offhand

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Related to offhandedly: reluctantly, stirred up, undeterred
References in periodicals archive ?
He said to me somewhat offhandedly, 'Why don't you see if there's an industrial kitchen around here where we could try making your Welsh cakes?
I was in the middle of Boyd's latest, Waiting for Sunrise, a World War I-era espionage tale, and I'd just read an interrogation scene so offhandedly sadistic that it might have been lifted from the pages of Ian Fleming.
One example: At a dinner party in London just three months after the attacks of 9/11, French Ambassador Daniel Bernard offhandedly told newspaper publisher Conrad Black that Israel was a "shitty little country.
It is not so unfortunate to be away, distant in some sense, perfect in another, angling the hand under sunlight to recreate what was seen once, offhandedly by chance.
It must be said that the report almost offhandedly notes that at least two women -- a computer expert who first captured some of the offensive images, as well as the diocesan communications director -- on viewing the images immediately recommended notifying police.
That the owner of the livery yard should use the distress of her neighbours to offhandedly lobby for additional bridleways/ riding opportunities seems entirely inappropriate in times of great financial constraint.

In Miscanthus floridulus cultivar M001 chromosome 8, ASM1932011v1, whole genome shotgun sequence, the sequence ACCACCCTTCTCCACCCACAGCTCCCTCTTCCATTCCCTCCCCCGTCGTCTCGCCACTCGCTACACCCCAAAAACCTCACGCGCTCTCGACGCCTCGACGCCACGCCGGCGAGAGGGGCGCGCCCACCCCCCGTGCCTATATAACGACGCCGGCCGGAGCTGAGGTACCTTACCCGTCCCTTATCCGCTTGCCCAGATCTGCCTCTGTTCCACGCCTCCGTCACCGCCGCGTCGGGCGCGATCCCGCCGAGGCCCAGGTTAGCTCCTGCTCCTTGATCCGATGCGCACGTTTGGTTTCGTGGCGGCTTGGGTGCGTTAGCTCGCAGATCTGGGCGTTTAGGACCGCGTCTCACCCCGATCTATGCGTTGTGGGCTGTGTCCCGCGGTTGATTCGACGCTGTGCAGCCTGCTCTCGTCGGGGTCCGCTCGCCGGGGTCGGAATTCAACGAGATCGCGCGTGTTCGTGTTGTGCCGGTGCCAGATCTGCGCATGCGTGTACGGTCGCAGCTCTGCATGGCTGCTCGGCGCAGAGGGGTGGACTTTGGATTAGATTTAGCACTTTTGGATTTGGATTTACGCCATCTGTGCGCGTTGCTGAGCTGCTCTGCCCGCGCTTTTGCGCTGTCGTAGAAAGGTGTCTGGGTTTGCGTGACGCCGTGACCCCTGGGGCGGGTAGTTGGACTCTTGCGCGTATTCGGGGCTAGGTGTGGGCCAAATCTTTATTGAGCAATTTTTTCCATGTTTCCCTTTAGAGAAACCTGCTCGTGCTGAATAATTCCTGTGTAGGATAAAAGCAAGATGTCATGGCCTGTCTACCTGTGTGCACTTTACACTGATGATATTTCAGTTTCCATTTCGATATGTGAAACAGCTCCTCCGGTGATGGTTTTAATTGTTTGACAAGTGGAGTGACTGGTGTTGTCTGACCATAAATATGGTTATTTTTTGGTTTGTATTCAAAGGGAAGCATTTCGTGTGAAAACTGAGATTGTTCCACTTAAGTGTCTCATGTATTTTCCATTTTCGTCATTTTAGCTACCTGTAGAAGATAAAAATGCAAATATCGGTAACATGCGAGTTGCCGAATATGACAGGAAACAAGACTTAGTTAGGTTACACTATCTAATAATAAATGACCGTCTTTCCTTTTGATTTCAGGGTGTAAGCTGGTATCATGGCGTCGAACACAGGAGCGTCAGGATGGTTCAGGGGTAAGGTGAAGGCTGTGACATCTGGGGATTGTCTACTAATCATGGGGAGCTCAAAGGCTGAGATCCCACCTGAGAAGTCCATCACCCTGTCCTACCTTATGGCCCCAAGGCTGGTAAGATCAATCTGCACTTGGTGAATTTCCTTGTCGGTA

Having offhandedly once referred to Bangladesh politicians being "in it for the money," Yunus faces prosecution for defaming the reputation of Bangladesh politicians.
Yes, the disastrous French campaign in Russia is viewed as the beginning of the end and treated as Napoleon's mistake, but if the Russians are offhandedly thanked for the war of attrition they fought in 1812, their participation in Western Europe in 1813 and 1814 has been downplayed.
Only elderly dictators, and sometimes their children, stand between the Middle East and what Donald Rumsfeld once called, offhandedly, the untidiness of freedom.
We must take care not to dismiss such e-mails offhandedly with "Oh, that's just propaganda.
While she offhandedly refers to Lenin as 'pathologically suspicious', 'a coward' and 'a bad loser', Rappaport also relates how democratic he was in personal relations, preferring simple working people to tiresome intellectuals, frequently lighthearted, even as he was savage in polemic of those he opposed.